Author Interviews, Diabetes, Genetic Research, Weight Research / 22.05.2015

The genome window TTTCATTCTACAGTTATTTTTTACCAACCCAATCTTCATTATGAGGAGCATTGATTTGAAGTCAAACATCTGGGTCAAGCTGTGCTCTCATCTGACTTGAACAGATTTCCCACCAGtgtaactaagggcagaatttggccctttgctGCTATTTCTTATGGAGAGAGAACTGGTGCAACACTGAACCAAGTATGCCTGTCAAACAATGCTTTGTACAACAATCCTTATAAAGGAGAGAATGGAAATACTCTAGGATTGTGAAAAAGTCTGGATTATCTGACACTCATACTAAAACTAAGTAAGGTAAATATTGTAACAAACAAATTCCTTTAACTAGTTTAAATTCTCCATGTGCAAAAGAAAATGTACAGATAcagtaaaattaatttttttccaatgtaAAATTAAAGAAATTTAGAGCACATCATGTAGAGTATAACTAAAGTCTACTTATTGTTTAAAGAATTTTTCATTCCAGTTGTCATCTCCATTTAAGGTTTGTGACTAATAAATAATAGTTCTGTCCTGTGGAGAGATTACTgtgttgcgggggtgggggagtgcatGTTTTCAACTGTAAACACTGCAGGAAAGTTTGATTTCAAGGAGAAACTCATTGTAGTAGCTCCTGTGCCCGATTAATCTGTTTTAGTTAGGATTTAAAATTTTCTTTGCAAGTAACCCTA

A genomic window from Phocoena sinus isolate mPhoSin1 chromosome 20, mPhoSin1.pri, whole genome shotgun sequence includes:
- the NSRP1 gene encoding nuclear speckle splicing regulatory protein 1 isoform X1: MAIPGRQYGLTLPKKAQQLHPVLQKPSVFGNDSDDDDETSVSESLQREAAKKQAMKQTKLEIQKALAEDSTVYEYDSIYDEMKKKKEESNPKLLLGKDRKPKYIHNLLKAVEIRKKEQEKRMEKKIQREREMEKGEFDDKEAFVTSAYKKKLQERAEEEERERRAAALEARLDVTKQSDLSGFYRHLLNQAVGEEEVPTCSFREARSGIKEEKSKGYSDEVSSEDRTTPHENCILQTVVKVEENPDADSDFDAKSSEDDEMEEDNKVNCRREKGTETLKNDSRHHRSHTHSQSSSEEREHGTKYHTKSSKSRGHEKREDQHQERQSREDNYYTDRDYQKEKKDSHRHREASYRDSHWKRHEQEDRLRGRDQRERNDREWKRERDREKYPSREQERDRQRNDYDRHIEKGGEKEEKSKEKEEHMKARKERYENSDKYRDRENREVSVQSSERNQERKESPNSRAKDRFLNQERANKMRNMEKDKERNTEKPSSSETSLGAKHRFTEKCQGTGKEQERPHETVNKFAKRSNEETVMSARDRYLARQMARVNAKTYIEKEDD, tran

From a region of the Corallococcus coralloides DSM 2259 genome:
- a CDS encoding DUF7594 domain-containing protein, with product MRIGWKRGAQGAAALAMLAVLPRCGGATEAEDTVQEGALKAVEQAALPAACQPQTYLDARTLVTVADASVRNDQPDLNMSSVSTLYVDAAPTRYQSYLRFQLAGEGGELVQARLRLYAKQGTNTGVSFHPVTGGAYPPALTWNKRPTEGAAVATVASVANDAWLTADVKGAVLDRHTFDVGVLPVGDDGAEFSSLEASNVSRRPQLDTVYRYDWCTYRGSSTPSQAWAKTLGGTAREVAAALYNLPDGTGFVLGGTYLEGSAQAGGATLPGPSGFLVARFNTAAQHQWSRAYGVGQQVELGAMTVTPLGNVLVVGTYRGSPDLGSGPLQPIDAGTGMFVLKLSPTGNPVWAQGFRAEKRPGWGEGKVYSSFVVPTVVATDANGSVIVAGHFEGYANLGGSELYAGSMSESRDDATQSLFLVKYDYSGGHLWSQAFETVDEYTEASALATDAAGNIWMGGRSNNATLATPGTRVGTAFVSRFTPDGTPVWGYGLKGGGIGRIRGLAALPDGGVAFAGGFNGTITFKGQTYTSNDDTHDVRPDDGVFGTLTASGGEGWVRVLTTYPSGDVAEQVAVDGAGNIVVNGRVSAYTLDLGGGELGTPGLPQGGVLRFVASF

MedicalResearch.com interview Dorota Kaminska, MSc Department of Clinical Nutrition University of Eastern Finland MedicalResearch: What is the background for this study? What are the main findings? Response: The prevalence of obesity is increasing worldwide, making it one of the biggest health problems currently facing both developed and developing countries. Obesity is considered a primary risk factor for developing type 2 diabetes. While the majority of people with type 2 diabetes are obese, most of obese people do not develop diabetes, indicating that obesity is not the only risk factor for type 2 diabetes. Both obesity and type 2 diabetes are multifactorial complex diseases that are caused by a combination of genetic, environmental, and lifestyle factors. Results from twin studies suggest that genetic factors explain 50% to 90% of the variance in body mass index (BMI) and from 45% to 85% of the diabetes risk. However genetic variations identified by genome wide association studies (GWAS) explain only 2-4% of the obesity risk and 5-10% of the type 2 diabetes risk. Several options have been debated to be a source of so called “missing heritability”, including, among others, structural DNA variations, gene-gene and gene-environment interactions, epigenetic modifications and RNA splicing. We used adipose tissue samples from Kuopio Obesity Surgery (KOBS), very low calorie diet (VLCD), Metabolic Syndrome in Men (METSIM) and European Network on Functional Genomics of Type 2 Diabetes (EUGENE2) studies to determine alternative splicing pattern of selected genes. The study focused on determining the effects of obesity and weight loss on alternative splicing of metabolically active genes (TCF7L2 and INSR). We showed that alternative splicing of both genes is dysregulated in obesity and type 2 diabetes, resulting in impaired insulin action in adipose tissue. Additionally we demonstrated, that obesity induced changes in splicing can be reversed by weight loss induced by gastric bypass surgery or very low calorie diet. Furthermore, the study identified alternatively spliced genes in the genomic regions associated with obesity risk, demonstrating that splicing of the MSH5 gene in subcutaneous fat is regulated by weight loss. The study also found that body mass index is a main determinant of TRA2B, BAG6 and MSH5 splicing in subcutaneous fat; however, the functional consequences of this finding require further investigation. These findings imply that the obesity-associated gene variants might act through regulation of splicing which in turn might underlie the pathogenesis of obesity in individuals carrying the risk variants. (more…)